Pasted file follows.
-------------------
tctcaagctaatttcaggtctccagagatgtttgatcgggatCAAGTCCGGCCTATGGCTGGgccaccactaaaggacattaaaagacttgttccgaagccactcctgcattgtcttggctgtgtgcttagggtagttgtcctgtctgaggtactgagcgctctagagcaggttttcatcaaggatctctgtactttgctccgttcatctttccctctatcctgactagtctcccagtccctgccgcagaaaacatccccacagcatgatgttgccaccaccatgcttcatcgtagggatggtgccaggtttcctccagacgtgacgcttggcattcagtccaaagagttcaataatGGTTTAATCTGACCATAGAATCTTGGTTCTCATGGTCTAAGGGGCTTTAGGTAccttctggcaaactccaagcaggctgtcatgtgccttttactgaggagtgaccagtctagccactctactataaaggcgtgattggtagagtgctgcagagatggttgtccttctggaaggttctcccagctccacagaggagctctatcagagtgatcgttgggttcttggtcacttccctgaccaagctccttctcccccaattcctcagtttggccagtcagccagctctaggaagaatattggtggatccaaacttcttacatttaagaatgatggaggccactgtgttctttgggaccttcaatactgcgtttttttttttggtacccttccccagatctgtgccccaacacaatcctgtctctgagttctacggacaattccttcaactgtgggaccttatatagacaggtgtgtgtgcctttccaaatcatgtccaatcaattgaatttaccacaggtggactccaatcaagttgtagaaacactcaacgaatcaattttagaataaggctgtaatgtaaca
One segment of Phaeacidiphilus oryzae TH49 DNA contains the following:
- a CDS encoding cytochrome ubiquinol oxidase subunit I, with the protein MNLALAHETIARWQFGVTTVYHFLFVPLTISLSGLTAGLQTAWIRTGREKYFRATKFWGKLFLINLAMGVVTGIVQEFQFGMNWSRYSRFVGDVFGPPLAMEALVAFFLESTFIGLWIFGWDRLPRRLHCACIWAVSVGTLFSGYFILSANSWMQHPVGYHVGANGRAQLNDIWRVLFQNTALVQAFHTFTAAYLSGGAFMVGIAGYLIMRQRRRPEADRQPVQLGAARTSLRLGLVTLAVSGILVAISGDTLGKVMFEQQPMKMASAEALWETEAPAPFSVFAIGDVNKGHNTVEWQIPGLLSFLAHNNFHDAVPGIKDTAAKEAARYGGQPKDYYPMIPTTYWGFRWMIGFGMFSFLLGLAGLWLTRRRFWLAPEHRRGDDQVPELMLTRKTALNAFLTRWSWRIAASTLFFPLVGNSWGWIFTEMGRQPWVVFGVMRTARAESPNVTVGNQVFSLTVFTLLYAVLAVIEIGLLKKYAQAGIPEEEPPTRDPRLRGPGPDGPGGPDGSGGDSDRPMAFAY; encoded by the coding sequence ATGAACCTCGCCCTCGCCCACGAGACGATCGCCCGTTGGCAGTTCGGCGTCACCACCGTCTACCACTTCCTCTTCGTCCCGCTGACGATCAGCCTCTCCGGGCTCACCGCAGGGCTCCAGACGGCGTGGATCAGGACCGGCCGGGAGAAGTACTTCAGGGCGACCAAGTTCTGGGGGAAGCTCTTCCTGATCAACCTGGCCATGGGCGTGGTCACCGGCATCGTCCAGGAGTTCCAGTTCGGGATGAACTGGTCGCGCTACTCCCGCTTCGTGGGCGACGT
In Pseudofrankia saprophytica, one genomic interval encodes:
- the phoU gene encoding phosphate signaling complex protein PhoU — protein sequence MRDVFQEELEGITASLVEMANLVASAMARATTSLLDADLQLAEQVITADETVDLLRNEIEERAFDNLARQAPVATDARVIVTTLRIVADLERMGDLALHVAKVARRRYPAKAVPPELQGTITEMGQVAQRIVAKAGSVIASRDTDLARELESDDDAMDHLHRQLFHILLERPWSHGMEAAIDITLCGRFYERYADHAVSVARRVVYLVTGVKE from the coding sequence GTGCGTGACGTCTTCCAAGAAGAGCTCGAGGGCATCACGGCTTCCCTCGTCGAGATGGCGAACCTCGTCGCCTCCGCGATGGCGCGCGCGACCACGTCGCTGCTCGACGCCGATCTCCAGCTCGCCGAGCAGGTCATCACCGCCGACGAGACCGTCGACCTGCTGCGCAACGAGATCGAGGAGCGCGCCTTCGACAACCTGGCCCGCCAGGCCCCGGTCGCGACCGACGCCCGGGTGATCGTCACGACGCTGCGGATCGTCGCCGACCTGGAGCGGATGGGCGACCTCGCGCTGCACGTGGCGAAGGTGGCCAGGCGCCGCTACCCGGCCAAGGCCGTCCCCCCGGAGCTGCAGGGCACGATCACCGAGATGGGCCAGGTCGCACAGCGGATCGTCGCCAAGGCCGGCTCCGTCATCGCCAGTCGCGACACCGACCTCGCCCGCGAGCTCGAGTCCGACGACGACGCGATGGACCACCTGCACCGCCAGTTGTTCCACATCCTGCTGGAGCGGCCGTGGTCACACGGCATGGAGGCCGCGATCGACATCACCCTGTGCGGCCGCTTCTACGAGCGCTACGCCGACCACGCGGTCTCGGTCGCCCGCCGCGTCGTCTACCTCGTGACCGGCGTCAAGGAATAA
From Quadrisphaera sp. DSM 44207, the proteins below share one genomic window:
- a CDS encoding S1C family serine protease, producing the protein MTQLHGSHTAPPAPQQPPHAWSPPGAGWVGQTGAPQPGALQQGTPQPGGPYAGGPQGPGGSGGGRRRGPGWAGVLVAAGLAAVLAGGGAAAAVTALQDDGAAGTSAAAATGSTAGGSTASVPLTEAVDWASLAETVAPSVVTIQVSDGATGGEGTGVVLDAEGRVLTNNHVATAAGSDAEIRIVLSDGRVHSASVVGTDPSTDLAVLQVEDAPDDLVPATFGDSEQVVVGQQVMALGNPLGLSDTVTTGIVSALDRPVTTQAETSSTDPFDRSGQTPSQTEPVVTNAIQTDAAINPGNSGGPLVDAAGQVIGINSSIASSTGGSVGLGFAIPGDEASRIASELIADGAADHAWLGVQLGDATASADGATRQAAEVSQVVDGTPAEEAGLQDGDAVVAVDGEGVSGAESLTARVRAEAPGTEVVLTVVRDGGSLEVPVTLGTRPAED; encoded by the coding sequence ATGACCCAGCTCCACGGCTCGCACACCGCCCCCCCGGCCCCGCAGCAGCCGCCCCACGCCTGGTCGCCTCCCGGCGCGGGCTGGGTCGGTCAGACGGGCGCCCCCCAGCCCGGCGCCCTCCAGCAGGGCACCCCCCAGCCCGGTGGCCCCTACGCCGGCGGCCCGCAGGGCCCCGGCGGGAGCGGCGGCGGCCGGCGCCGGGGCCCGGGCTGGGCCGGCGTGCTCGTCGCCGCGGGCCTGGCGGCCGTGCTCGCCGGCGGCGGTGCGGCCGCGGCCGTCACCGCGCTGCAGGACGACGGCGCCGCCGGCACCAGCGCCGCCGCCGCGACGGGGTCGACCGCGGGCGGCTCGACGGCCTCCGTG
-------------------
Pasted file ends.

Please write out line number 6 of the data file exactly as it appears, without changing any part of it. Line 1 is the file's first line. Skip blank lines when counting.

From Quadrisphaera sp. DSM 44207, the proteins below share one genomic window: